It was the event that would solidify my love for solo travel. It was also the most intense moment of my entire life.
Before my travels began to Peru I was faced with a painful breakup, and the fact that the trip we had planned together would be faced alone. I decided that it was best to still go off on my travels, and it was the best decision that I have ever made.
I had been warned by all of my friends and family to be very careful, especially as a young North American girl traveling alone, and there was one day when I was neglectful, leaving my iPod out in my empty dorm room while I went sandboarding. A taxi driver had wandered into my hostel and up into my room, and had taken my iPod. While I was frantically searching for it, this man re-entered my room to replace the iPod he had taken with an older (and broken) model, which he had put in my iPod case with my headphones. Fortunately I caught on, and, with the help of an amazing receptionist, retrieved my iPod.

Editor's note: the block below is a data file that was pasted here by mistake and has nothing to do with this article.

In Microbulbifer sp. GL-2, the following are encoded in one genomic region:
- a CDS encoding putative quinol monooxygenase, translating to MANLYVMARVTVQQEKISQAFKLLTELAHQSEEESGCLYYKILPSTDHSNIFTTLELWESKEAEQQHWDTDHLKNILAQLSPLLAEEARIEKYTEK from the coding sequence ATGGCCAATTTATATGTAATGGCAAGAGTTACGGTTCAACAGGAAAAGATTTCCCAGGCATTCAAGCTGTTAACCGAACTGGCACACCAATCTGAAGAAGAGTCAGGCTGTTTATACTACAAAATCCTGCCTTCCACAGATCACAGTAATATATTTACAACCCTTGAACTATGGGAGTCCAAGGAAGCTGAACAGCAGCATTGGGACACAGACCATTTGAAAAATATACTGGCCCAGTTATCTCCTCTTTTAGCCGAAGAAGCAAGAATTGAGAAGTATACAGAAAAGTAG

Soon after I would wish that this had been how I had lost my iPod.
For a week I traveled with a Peruvian fellow I knew named Pepito. We had stayed with his family in a couple of towns before heading north towards the jungle. In Tingo Maria we booked a bus ticket for 10pm to head up to Pucallpa. We boarded the very uncomfortable bus. It was immediately one of the worst busses I had been on in my month and a half in Peru, with seats that wouldn’t recline properly and a mess of garbage. No matter, though, it was all worth it for travel. I popped my headphones in.
Half an hour or so in a soldier boarded our bus. Since the region directly north of Tingo Maria was known to be a dangerous drug-ridden land, he was there to protect us. Strangely, we had to each give him a little bit of money for him to stay on the bus. I listened to my iPod and I passed out. The soldier would be long gone by the time I awoke.